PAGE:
Building a mining rig from an old PC
6 min read
Some time ago, I was hit by the idea to mine cryptocurrency. Well, more technically, YouTube hit me with the idea. I had heard about mining before, but I had never seriously thought about it until then.
At first, it all seemed quite intimidating. I had only seen videos of large mining rigs that people had set up in their houses, and it just didn’t seem practical.
After some thinking, I decided that I would at least try and have a go. And in the end, it worked out!
In this blog post, I will be discussing how I managed to build a mining rig from an old Dell Precision 5500 lying around and gathering dust. I will also discuss some of the challenges that I faced.
Before I could do anything at all, I had to do a little research just to learn a little bit about what mining is. I read a few articles about what cryptocurrencies like Bitcoin and Ethereum are. I also looked into what mining is. It was honestly very interesting! But as much as I’d love to discuss how awesome cryptocurrencies and blockchains are, I feel like that’s for a different blog post. Though, here’s a brief overview of what I learned about mining:
Essentially, miners spend computing power to solve really hard math problems that verify cryptocurrency transactions. In return, miners are rewarded with a block reward. If we were mining Bitcoin, the block reward will be some amount of Bitcoin. Since there’s so much competition these days, miners group together into mining pools and then split the rewards. This is known as pooling. Miners used to use CPU’s before they began to realize that graphics cards (GPUs) did a much better job at these types of math problems. Eventually, people began to use ASIC miners (these are powerful computing devices built specifically for mining). These days, Bitcoin can only be profitably mined with ASIC miners. However, there are cryptocurrencies like Ethereum which can still be profitably mined with GPUs.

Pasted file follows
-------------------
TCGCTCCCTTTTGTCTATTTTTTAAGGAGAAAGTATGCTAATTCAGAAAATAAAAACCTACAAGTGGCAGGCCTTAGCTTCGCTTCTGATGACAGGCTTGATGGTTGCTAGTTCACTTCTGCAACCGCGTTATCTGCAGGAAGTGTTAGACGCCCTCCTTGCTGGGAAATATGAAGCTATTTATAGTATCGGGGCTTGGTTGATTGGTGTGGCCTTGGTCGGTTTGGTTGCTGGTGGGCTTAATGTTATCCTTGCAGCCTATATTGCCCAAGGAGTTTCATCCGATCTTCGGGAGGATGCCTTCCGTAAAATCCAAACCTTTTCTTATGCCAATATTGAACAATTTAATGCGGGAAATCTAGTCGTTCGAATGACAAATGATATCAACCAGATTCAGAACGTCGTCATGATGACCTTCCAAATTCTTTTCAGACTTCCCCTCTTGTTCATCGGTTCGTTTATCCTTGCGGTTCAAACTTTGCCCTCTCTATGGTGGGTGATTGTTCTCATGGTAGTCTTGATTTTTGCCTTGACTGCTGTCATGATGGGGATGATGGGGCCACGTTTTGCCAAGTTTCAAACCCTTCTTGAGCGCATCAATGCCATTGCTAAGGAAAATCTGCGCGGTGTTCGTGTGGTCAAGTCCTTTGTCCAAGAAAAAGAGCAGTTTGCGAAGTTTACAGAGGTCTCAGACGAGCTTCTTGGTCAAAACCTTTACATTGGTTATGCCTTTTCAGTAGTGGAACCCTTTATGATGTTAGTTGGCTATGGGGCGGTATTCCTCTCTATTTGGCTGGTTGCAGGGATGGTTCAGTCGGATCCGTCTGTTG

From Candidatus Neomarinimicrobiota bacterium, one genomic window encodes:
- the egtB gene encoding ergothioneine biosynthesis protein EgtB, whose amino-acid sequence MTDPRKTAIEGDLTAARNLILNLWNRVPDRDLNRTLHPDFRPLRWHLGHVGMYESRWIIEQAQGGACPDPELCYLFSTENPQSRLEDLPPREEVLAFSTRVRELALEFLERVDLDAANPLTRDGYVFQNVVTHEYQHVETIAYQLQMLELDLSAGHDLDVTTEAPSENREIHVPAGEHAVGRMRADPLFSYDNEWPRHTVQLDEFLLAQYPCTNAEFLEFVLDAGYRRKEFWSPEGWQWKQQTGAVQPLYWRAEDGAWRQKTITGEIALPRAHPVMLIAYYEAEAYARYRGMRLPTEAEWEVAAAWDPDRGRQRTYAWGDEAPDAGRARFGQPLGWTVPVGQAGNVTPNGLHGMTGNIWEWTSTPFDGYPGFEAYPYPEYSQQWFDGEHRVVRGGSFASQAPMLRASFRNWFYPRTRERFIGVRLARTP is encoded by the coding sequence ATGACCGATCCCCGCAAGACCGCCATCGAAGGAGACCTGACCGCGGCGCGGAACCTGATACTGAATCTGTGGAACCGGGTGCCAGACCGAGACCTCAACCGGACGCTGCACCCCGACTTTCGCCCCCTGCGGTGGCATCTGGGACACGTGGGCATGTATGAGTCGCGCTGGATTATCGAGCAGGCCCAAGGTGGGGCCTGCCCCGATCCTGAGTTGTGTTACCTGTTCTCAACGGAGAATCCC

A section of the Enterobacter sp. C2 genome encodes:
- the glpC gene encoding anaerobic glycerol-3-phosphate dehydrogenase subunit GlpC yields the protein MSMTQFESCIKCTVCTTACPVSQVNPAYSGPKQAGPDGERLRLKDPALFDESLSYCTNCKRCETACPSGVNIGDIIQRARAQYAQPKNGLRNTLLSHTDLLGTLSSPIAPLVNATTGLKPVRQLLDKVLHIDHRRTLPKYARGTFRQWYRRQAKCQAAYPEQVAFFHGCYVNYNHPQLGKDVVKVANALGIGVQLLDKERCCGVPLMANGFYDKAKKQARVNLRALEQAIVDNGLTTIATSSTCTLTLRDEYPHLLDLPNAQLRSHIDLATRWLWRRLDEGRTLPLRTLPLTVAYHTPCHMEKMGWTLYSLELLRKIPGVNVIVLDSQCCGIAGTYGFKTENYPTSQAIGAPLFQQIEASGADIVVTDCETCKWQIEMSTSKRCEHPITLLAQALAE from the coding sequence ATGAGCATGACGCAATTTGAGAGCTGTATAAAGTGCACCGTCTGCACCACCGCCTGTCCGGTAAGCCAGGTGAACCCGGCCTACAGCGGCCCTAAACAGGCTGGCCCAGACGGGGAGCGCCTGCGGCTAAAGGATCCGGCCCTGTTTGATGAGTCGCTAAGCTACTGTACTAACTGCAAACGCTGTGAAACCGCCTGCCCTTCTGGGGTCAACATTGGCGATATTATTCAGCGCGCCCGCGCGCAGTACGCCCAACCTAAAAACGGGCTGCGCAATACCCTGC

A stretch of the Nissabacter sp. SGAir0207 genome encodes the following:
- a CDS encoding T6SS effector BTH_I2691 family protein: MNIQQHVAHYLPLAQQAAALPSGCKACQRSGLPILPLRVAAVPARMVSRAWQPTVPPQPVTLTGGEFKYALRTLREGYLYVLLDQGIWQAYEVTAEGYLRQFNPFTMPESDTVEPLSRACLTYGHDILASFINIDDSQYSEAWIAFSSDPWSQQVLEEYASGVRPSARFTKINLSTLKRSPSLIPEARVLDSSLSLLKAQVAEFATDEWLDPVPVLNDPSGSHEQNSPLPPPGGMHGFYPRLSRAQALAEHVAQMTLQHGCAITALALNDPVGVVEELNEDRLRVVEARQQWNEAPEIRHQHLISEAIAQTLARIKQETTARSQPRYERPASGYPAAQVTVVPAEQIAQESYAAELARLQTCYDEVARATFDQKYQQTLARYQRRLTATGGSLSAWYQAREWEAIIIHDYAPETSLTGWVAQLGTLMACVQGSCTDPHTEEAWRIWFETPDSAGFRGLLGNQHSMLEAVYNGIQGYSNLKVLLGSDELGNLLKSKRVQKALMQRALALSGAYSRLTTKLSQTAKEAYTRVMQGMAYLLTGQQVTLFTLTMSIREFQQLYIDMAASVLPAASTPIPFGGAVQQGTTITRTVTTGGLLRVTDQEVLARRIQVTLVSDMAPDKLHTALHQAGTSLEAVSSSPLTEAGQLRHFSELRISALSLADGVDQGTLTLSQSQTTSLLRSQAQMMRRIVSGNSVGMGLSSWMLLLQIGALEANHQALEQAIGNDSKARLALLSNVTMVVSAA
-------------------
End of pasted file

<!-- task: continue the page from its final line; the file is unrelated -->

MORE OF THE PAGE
After doing the research, I felt a little more confident. Now, at least I had a vague idea about what I was going to be doing.
Choosing the right GPU
I decided that I was going to build a GPU mining rig as they were cheaper, less noisy, and they also consumed much less power as opposed to ASIC miners.
I also realised that we already had an old PC. That meant that I didn’t need to build a mining rig from scratch as I already had most of the supplies like the motherboard, the CPU, and the PSU (Power Supply Unit). The only thing that I would have to replace was the GPU.
But now, the challenge was to find a GPU that wasn’t too expensive but was still profitable.
Most of the high-end GPUs weren’t very affordable at all. For instance, the NVIDIA GeForce RTX 3080 Ti cost $2,600 AUD (roughly $1900 USD)! I was just about to give up after that. However, eventually, I came across the NVIDIA GeForce GTX 1660 Ti. It was a mid-range GPU worth $800 AUD (about $600 USD). Obviously, it was going to take some convincing to persuade my dad to spend so much on a computer part.
So, I decided to do the math and see how much profit it will make (taking electricity costs into consideration). It turned out that the NVIDIA GeForce GTX 1660 Ti made $2.50 AUD ($1.80 USD) per day if it mined Ethereum (of course this really depended on the price of Ethereum at that time). Then, I calculated how much time it would take to pay off the price of the GPU: